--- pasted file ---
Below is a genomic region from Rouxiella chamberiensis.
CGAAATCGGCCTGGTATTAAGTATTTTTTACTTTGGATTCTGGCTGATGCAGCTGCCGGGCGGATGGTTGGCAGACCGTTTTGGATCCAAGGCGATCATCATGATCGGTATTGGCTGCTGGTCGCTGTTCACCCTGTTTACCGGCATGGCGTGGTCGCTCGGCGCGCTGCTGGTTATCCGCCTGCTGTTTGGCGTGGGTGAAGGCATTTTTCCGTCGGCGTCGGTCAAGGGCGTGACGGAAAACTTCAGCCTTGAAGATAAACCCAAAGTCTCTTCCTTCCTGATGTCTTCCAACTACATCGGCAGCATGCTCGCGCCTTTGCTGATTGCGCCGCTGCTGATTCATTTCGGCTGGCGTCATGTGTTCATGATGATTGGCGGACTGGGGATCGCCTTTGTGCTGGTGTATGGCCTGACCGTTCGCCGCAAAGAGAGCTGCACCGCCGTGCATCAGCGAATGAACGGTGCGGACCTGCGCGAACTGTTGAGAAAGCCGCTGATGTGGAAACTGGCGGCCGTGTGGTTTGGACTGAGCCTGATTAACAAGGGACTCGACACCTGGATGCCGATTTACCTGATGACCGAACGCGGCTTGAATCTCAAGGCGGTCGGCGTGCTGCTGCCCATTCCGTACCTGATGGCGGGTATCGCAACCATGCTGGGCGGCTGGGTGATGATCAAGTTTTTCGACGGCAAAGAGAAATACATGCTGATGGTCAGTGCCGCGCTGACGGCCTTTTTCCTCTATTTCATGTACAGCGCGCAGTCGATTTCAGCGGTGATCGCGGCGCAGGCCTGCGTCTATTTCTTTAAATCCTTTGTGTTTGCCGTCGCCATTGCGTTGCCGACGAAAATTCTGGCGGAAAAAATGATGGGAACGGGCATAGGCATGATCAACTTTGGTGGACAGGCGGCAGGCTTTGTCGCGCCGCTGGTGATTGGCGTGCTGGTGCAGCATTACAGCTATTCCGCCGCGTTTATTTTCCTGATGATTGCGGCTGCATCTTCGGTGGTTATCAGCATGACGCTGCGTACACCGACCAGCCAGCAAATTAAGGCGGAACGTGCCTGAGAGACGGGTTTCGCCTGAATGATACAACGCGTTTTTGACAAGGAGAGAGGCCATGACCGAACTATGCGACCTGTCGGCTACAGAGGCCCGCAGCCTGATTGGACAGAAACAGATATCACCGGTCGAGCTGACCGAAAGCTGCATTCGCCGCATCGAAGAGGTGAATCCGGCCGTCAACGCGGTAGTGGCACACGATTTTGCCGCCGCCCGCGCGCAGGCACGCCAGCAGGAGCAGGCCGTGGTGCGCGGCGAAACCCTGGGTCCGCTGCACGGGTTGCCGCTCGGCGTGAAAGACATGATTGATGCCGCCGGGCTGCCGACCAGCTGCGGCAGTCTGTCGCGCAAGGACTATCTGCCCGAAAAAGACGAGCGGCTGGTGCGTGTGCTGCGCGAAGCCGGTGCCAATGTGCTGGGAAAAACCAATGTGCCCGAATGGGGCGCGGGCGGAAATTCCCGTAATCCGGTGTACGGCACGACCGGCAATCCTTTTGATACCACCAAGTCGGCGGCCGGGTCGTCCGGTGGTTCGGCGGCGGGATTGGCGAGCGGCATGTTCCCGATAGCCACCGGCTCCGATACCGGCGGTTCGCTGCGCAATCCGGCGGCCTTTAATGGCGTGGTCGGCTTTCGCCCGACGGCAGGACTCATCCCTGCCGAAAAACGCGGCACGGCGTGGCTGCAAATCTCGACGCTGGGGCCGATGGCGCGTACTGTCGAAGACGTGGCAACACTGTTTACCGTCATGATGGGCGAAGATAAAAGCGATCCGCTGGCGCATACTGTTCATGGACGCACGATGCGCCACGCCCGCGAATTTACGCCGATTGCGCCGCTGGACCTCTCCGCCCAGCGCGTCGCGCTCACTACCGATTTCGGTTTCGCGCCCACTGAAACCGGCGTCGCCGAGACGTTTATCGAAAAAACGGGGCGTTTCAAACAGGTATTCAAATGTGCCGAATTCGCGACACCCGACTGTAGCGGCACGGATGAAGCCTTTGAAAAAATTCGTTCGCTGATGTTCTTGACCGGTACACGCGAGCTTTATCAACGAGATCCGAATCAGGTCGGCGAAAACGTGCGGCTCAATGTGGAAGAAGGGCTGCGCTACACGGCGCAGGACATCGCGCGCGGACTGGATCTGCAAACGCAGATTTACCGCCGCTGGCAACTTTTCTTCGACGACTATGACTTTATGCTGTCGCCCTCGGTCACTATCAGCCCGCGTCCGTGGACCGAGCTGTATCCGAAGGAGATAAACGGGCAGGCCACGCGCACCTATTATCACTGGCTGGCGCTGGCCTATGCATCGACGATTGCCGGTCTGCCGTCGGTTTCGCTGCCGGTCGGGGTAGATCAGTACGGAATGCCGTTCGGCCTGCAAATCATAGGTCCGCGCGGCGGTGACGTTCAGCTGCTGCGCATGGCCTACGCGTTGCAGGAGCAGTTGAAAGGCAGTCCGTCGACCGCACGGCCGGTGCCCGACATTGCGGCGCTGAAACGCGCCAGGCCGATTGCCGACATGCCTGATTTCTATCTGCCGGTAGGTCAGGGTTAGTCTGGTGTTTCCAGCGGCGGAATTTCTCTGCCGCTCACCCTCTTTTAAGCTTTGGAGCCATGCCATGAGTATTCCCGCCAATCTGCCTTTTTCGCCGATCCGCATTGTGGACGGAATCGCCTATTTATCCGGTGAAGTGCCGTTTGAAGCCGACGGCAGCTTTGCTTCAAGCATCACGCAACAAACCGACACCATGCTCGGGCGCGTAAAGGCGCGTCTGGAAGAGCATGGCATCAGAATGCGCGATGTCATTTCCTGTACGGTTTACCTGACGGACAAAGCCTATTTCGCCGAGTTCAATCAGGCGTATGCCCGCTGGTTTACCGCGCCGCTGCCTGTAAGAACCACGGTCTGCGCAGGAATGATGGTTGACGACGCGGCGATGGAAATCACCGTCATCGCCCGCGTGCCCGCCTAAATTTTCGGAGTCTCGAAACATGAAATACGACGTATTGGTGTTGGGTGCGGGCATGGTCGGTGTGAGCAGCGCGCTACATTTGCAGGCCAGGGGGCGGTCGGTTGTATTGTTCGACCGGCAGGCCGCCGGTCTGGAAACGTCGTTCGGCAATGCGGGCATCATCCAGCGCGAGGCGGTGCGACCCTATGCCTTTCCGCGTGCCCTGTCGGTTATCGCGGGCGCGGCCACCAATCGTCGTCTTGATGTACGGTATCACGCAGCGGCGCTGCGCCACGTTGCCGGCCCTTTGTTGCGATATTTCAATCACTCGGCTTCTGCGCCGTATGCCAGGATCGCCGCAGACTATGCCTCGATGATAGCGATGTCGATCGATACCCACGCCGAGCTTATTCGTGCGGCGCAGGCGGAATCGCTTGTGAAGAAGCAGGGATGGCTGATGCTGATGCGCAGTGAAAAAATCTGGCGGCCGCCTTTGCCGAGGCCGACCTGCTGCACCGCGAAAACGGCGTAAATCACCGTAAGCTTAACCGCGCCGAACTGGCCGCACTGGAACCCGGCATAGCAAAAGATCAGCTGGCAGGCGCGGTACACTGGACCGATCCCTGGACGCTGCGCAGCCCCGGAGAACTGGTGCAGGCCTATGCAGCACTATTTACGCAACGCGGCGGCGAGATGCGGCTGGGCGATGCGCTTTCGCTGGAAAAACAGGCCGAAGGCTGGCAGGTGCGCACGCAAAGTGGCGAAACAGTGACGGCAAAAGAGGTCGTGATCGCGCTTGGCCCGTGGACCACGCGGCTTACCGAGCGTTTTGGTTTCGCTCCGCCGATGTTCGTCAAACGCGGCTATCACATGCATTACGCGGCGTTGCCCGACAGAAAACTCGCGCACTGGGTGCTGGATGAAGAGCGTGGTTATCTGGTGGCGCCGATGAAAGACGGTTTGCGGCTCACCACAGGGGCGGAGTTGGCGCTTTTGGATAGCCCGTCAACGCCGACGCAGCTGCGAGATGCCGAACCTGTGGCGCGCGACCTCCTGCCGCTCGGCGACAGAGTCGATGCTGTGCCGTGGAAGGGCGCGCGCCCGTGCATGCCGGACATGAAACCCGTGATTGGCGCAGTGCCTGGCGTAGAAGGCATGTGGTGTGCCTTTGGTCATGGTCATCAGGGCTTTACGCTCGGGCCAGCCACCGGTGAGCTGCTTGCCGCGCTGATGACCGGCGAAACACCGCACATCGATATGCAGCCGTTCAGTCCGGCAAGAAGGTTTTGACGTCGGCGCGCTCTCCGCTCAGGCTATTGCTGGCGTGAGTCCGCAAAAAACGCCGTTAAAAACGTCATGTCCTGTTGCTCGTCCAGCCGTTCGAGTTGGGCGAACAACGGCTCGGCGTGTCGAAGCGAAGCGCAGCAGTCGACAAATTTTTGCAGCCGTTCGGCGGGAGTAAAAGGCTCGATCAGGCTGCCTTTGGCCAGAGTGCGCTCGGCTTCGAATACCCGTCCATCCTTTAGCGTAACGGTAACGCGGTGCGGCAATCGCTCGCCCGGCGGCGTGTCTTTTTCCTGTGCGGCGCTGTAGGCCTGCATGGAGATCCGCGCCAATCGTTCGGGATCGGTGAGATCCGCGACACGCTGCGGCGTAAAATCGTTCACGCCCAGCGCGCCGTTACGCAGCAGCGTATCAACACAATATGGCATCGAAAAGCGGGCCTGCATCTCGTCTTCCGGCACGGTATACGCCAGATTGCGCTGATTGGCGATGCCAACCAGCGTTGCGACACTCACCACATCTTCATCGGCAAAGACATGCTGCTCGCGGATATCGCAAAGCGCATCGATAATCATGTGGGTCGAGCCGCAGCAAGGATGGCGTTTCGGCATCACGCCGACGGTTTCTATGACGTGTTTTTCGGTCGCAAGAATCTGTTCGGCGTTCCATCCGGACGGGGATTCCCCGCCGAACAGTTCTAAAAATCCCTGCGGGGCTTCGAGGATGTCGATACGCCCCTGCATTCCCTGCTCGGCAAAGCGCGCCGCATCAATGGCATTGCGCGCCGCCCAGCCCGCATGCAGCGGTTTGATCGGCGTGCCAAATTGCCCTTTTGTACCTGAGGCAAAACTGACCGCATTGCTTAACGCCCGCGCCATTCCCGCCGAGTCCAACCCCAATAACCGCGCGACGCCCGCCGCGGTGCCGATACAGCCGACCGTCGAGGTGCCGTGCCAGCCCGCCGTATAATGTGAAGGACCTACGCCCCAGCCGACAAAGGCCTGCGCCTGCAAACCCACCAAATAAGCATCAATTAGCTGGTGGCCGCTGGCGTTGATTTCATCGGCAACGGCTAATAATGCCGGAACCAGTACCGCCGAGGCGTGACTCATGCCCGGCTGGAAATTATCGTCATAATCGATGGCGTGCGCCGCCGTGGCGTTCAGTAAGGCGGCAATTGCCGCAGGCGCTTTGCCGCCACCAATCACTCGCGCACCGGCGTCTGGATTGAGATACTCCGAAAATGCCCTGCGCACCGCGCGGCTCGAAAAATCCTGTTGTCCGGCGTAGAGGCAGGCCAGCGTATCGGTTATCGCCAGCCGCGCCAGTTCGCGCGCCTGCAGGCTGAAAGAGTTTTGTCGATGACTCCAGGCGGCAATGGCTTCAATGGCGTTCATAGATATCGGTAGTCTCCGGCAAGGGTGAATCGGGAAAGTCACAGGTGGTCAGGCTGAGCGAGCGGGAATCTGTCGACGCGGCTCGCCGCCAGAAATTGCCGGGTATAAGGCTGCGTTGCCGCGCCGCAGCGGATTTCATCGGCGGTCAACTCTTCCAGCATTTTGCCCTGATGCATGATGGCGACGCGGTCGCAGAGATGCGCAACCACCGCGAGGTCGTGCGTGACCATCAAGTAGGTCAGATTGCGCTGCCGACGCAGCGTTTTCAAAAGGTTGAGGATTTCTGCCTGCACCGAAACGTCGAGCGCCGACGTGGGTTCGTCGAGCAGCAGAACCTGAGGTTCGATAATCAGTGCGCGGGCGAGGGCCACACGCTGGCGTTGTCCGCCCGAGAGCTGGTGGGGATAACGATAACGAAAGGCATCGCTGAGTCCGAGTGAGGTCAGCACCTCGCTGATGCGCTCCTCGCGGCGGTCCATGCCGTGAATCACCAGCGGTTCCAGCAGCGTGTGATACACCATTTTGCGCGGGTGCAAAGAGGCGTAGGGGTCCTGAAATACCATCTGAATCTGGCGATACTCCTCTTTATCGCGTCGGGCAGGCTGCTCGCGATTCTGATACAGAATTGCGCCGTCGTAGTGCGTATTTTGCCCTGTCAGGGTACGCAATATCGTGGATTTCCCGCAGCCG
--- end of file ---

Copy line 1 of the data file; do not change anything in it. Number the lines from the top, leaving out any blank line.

Below is a genomic region from Rouxiella chamberiensis.